More than 1,500 Americans have lost a leg or arm in combat in Iraq or Afghanistan, and hundreds have suffered the amputation of multiple limbs. The physical damage is often compounded by mental stress, depression, anxiety and post-traumatic stress disease (PTSD). The value of any scientific development that can give back physical capability and independence to those who have lost it is beyond words. This brings us to AI-powered prosthetic hands, which “learn” from repetitive actions and enable hand amputees to make an unlimited number of grips and gestures.
The new prosthetics also rely on EMG, but the addition of AI leads to significant improvements in how they perform.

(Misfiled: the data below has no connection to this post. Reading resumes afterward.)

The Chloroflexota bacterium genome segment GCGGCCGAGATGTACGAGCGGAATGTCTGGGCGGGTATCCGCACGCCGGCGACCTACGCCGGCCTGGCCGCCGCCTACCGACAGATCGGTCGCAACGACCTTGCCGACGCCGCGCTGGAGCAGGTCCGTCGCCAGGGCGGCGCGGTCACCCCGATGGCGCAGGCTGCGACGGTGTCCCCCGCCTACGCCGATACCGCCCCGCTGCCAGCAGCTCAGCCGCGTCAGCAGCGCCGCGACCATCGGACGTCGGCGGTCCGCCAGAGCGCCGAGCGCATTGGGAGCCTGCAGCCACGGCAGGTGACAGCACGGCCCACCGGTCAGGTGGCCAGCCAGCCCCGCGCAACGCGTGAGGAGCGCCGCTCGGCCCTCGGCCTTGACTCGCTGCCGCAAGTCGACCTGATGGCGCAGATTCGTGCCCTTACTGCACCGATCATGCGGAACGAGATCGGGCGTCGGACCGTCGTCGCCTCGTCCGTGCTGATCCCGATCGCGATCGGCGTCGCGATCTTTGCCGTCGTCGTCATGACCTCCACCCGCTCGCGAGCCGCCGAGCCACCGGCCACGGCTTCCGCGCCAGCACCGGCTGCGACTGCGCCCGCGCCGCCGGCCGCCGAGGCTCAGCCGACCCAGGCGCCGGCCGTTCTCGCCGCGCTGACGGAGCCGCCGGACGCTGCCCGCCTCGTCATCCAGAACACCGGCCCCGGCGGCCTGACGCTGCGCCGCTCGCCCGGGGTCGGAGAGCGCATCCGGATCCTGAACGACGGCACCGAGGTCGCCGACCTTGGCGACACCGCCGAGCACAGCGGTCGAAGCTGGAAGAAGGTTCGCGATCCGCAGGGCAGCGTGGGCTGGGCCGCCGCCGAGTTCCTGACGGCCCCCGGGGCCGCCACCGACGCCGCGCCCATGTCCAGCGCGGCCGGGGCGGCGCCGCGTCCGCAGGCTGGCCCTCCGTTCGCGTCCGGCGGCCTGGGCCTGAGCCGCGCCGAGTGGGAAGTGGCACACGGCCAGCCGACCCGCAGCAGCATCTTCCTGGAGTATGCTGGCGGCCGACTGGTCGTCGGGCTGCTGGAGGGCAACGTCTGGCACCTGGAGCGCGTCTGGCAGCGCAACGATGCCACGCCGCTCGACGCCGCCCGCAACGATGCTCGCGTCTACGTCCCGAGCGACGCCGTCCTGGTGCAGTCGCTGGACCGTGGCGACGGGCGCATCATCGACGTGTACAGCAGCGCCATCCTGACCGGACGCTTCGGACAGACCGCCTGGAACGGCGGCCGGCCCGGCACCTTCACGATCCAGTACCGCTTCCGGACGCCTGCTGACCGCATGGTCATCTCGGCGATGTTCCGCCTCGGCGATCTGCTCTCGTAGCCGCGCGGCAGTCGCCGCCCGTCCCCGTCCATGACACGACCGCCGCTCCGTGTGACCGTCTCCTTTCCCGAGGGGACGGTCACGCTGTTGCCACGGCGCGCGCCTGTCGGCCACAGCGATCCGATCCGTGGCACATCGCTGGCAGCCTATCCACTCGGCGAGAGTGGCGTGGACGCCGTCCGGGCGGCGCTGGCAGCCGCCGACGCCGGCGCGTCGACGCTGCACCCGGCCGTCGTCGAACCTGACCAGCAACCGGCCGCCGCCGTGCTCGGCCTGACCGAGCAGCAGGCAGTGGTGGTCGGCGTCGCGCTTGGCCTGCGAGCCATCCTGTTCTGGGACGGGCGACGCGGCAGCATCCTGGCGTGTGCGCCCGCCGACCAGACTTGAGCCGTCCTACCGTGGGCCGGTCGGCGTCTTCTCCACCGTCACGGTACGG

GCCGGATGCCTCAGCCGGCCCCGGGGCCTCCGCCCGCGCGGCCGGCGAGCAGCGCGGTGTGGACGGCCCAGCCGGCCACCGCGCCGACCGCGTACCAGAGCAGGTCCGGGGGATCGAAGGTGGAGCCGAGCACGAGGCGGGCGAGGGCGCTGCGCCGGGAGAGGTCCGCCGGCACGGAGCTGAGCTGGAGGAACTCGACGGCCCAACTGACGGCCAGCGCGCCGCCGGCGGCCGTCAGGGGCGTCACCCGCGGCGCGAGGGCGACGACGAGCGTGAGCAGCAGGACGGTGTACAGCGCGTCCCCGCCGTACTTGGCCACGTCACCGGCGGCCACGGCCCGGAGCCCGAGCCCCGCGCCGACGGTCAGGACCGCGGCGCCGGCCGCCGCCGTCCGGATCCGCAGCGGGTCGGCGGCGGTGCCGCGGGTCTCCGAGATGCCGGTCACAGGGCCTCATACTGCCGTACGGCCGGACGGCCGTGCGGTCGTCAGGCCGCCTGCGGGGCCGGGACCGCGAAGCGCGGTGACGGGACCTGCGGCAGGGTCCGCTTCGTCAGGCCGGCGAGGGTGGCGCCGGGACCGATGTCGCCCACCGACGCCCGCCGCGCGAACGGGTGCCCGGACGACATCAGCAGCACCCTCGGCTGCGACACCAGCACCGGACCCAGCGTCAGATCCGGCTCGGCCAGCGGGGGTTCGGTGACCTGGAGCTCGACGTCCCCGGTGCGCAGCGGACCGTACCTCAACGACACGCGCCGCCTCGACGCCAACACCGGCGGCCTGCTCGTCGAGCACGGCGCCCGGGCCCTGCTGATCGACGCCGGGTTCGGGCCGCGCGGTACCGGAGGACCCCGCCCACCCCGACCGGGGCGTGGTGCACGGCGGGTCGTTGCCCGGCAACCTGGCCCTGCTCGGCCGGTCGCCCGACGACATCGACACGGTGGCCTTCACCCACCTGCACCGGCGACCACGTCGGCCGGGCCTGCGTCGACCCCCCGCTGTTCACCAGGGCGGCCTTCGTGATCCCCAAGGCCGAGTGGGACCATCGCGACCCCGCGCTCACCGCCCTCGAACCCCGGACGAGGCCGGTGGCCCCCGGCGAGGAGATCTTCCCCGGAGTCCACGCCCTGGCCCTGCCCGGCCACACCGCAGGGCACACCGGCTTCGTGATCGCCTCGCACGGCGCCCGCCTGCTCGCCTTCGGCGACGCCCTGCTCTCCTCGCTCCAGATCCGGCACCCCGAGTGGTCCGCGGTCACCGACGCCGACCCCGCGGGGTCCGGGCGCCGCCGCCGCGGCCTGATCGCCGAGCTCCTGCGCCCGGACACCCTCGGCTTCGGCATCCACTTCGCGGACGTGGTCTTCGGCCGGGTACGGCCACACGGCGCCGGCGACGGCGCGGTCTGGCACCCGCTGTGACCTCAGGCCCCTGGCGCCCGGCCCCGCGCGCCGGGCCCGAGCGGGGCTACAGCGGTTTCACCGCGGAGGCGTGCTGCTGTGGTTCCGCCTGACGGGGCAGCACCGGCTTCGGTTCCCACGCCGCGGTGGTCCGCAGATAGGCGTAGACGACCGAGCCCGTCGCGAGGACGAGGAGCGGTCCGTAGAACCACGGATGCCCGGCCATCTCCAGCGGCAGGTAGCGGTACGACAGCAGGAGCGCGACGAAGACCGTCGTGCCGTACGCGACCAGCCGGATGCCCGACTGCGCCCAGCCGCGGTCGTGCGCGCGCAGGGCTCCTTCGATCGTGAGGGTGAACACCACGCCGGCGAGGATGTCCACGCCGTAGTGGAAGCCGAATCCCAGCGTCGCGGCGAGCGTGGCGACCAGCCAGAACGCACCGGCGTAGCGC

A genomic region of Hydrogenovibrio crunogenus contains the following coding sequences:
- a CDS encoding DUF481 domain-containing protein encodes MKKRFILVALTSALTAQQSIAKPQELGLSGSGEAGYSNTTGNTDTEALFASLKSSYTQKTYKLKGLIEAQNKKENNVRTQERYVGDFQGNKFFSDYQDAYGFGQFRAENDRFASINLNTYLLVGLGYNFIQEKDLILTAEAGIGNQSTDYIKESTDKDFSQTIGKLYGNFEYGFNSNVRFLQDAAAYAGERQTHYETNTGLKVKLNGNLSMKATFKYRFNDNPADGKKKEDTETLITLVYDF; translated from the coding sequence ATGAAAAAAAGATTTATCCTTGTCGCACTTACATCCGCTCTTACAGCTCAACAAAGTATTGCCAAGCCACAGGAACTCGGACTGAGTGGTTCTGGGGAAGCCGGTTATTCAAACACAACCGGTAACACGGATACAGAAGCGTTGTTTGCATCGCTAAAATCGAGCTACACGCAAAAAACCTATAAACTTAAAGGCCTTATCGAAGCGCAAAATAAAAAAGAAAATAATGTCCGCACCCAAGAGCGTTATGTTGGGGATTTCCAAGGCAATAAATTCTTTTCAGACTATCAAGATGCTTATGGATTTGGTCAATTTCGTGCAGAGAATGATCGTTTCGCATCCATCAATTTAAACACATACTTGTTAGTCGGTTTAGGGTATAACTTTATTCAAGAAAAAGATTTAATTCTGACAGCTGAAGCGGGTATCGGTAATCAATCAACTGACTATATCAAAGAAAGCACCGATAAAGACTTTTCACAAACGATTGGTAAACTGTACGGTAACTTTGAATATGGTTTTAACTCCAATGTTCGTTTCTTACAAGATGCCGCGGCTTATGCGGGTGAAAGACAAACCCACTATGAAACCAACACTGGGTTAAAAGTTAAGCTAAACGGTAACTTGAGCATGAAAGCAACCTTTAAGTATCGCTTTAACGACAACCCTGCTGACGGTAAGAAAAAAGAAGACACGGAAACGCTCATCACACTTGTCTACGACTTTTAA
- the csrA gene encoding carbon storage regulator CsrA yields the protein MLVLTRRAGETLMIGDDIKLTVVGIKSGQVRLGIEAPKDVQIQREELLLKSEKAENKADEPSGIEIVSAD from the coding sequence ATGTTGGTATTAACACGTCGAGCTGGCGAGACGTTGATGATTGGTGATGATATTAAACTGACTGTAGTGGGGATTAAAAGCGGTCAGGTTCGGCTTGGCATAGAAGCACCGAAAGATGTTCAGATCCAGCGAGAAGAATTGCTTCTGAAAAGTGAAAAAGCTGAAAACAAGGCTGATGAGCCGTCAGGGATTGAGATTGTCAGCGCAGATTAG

“The biggest difference between the AI prosthetic hand and the standard prosthetic hand is the AI algorithms that facilitate users in their daily usage,” said Qing Zhu, product manager and regulatory analyst at BrainRobotics, which innovated the AI prosthetic hand. “Users are able to have a shorter training time while the captured EMG signals are analyzed into a more precise control of the prosthetic hand,” she added.
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